No president has ever come from our corner of the nation. So many here feel the closest kinship with Theodore Roosevelt, the great builder and protector of the West.

What great luck to have him here in Astoria Friday, if not literally in the flesh, then at least as close in resemblance as possible.

The Oregon and Clatsop County historical societies joined forces, along with corporate sponsor Wells Fargo Bank, to bring Roosevelt impersonator Joe Wiegand to entertain and educate an audience at the Liberty Theater. It didn’t take much squinting to feel the presence of ol’ Trust Buster. There was his big-bellied laugh, his monocle, his propensity to entertain with outlandish stories of hunting, adventuring and general oneupmanship. It was every American history class come to life.

Yet speaking human-to-human with such a monument of American history is an unsettling exercise. It reminds us how modern Roosevelt remains. Yet, at the same time, his stories of the Spanish-American War and hunting bison in the Dakotas seem so ancient. We see him in clear, sharp photographs, for instance, where we see Washington only in paintings. Yet we also remember him struggling to a near fatal degree with asthma, losing his 21-year-old wife to typhoid fever.

Roosevelt himself is enjoying a bit of a modern rebirth. In this era of political partisanship he remains well-revered by people of most political bents.

Roosevelt’s legacy as an outdoorsman and naturalist resonates most in the West. Roosevelt was not a conservationist as we think of them now. He killed more than 250 species while living in Africa after his presidency. He came West as a young man in the search for bison, because he had heard they were becoming fewer in number and he wanted to kill one before they went extinct.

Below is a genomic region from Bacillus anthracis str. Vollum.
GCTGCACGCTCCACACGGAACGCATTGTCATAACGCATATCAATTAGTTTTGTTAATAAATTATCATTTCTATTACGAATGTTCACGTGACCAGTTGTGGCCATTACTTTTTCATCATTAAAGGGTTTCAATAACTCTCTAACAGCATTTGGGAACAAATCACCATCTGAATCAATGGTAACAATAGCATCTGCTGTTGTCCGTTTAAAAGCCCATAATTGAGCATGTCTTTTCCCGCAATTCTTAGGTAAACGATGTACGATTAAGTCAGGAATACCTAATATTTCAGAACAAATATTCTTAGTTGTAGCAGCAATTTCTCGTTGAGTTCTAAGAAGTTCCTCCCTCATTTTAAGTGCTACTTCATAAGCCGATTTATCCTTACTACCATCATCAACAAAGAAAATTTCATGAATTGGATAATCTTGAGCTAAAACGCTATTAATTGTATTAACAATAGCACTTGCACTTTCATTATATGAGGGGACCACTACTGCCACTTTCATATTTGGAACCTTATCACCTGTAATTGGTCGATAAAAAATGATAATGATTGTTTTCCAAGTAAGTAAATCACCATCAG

Yet he did have an eye on the long view. Yellowstone became the world’s first national park, the most striking of Western landscapes set aside for the benefit of everyone.?And as timber and cattle barons carved up their Western empires, Roosevelt set aside millions of acres for protection from development and destruction.

There are many who seethe about the amount of federally owned land across the West, and others upset about how our national forests are managed. But there are very few who aren’t happy there are such places as Yellowstone and Yosemite, Crater Lake and Mt. St. Helens national parks.

None of it would be possible without Roosevelt. It boggles the mind to think how the West would look if he never set foot in 1600 Pennsylvania Avenue. He understood – maybe better than any other president – the value of this country’s great unfenced land.